Anyone looking to buy a home has probably noticed slim pickings this year.
According to data compiled by the Associated Press, there are fewer than 3,000 homes for sale in Raleigh. That's down 16 percent from last year, and less than half the available homes from 2012.
Other cities around the Triangle and state show similar dips. In the Triad, housing inventory is down nearly 10 percent from last year, and in Charlotte the year-over-year inventory is down 16 percent.
The Associated Press analyzed the top 100 metros in the United States using data compiled from Trulia and Realtor.com. Durham isn't included as a top metro, though WUNC separately analyzed Durham County by its ZIP codes.
April through June typically mark the busiest months on the real estate calendar and fewer available houses means higher competition – and prices – for available units.
"Homes are selling much quicker, and many, many times being sold with multiple offers, which means that the price gets bid up," said Norman Block, a Cary real estate agent and adjunct professor at UNC - Chapel Hill.
Broadly speaking, the housing market breaks into three groupings: starter, trade-up and premium homes. While the value of all three tiers has increased in most areas of the state, it's the high-end housing that has seen the biggest boom. The median asking price for a premium home in Raleigh is up $90,000 since 2012. That's a 26 percent increase and means sellers are starting their homes off at $440,000. Even for mid-level homes the asking price is up $60,000. That's a 34 percent increase from 2012 to a beginning asking price of $242,000.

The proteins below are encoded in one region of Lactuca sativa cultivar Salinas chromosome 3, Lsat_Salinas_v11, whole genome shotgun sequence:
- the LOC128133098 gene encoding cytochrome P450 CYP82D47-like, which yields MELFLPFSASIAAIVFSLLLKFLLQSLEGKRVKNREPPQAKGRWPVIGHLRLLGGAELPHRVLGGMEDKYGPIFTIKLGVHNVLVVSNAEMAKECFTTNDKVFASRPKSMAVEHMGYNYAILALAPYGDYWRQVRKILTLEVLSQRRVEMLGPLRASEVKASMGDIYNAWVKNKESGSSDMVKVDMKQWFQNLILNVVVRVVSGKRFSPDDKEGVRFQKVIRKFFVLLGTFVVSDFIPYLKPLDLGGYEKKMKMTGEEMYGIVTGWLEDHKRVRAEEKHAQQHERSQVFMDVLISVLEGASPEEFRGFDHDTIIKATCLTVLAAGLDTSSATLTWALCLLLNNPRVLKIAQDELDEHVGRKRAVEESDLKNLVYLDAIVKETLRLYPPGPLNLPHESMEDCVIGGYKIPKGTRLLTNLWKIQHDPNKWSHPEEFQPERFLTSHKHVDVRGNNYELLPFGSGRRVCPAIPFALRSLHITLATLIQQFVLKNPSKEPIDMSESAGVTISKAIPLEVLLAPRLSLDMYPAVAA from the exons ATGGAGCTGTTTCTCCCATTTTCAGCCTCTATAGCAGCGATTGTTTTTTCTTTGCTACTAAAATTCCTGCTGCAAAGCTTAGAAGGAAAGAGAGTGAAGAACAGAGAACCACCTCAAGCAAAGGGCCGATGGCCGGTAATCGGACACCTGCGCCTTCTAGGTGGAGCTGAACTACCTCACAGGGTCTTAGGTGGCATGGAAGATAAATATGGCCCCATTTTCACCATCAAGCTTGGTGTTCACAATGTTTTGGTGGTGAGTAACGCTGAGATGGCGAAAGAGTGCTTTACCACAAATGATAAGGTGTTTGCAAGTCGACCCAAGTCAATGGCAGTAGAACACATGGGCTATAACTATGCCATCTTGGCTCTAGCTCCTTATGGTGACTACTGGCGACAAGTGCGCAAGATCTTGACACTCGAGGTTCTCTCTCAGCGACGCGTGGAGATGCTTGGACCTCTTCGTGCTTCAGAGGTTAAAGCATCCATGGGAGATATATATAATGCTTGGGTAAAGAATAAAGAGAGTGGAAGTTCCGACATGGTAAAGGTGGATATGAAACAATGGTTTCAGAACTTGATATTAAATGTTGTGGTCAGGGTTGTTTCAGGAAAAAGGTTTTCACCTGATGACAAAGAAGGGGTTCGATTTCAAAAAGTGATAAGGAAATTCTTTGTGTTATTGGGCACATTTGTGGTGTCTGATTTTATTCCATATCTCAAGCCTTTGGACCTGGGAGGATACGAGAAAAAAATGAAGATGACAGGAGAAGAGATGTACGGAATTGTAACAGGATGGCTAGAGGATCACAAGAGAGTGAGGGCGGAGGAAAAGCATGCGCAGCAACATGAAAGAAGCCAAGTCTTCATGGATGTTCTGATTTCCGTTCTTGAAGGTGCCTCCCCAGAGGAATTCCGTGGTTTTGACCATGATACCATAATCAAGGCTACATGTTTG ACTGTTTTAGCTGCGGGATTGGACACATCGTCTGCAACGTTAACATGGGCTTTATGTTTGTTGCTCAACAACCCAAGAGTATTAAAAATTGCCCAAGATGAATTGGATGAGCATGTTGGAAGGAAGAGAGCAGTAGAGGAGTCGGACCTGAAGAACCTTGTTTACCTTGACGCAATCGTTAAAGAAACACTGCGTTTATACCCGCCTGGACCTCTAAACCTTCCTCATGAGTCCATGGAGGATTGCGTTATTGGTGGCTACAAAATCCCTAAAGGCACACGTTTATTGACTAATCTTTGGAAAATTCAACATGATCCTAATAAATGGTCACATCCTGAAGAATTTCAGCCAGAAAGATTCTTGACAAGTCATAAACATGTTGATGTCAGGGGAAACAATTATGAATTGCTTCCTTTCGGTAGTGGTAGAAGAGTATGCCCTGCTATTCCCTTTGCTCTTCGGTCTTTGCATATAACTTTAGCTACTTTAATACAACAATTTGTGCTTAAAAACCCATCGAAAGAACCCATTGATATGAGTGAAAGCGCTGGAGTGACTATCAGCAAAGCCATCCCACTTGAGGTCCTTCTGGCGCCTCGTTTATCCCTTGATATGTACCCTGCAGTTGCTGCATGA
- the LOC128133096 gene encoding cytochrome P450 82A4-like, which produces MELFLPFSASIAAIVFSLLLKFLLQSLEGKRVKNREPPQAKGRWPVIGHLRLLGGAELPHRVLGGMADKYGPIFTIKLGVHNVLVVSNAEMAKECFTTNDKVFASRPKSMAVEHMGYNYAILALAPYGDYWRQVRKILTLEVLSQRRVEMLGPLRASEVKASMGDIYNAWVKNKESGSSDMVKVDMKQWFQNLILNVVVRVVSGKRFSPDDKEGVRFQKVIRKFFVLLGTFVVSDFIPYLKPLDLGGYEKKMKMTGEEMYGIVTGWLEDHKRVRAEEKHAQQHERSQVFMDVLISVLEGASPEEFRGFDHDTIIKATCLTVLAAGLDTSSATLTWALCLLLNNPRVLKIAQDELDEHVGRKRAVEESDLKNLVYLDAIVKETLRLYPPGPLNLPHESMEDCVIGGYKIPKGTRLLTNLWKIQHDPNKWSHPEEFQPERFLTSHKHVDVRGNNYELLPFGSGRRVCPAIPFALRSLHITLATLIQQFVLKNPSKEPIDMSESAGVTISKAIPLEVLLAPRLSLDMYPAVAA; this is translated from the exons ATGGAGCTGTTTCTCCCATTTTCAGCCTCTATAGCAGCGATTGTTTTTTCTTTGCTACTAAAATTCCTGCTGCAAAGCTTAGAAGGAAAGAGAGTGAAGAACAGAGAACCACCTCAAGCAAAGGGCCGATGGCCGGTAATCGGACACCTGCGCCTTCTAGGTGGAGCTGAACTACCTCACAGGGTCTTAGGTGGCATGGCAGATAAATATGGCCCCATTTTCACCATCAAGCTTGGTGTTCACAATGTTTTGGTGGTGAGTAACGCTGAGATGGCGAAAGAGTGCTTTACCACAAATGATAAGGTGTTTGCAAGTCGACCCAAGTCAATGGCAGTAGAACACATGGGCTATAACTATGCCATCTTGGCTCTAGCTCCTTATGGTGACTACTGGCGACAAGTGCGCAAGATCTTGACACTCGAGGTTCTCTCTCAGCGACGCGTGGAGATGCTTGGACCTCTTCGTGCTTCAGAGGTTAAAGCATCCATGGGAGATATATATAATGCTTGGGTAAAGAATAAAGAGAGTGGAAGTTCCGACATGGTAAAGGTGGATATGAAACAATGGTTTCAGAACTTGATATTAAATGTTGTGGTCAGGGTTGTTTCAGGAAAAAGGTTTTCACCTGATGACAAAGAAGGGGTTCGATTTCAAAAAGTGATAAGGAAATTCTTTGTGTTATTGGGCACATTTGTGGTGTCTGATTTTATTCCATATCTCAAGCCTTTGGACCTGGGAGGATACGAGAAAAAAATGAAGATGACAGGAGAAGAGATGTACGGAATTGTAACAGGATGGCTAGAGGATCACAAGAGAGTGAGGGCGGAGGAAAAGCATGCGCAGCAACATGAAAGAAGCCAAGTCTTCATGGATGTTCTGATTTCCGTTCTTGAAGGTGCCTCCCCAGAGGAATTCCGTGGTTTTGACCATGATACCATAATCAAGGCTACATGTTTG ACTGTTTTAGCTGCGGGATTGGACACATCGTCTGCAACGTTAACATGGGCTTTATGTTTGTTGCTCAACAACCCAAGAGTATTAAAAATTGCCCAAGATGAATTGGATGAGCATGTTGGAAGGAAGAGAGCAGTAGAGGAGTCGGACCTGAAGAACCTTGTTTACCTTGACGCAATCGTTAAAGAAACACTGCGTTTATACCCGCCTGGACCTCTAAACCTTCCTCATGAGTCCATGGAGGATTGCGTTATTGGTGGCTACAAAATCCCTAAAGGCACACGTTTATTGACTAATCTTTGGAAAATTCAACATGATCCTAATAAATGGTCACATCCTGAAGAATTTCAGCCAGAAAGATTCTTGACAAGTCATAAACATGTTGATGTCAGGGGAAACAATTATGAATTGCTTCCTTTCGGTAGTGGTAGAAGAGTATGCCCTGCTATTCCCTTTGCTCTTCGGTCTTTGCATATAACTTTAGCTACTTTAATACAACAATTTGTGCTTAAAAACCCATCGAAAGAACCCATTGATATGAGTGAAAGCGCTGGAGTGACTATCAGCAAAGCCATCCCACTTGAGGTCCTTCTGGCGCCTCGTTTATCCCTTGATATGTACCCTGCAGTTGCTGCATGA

The national supply of homes for sale hasn't been this thin in nearly 20 years, according to the AP analysis.
"Sellers will have the edge again this year," said Ralph McLaughlin, chief economist for Trulia, the real estate data provider. "Homebuyers are really going to be scraping the bottom of the barrel as far as housing choice is concerned."
Outside the top markets, the recovery hasn’t been as robust as in the Triangle or Charlotte, but housing has gained.
Across North Carolina, there are 207 ZIP codes with at least 100 active listings. Of those areas, 15 have seen their listing inventory drop by a full third in just one year. Two of those, Holly Ridge and Sneads Ferry, both along the North Carolina’s southern coast, have seen listings drop by half.
In Durham, all ZIP codes except one have seen active listings decrease. Only in the southeast corner, ZIP code 27703, has listings increased. That seems to be due to new construction and a hot market, however. Days on the market have decreased and the median listing price has increased 32 percent in just one year, to $261,000.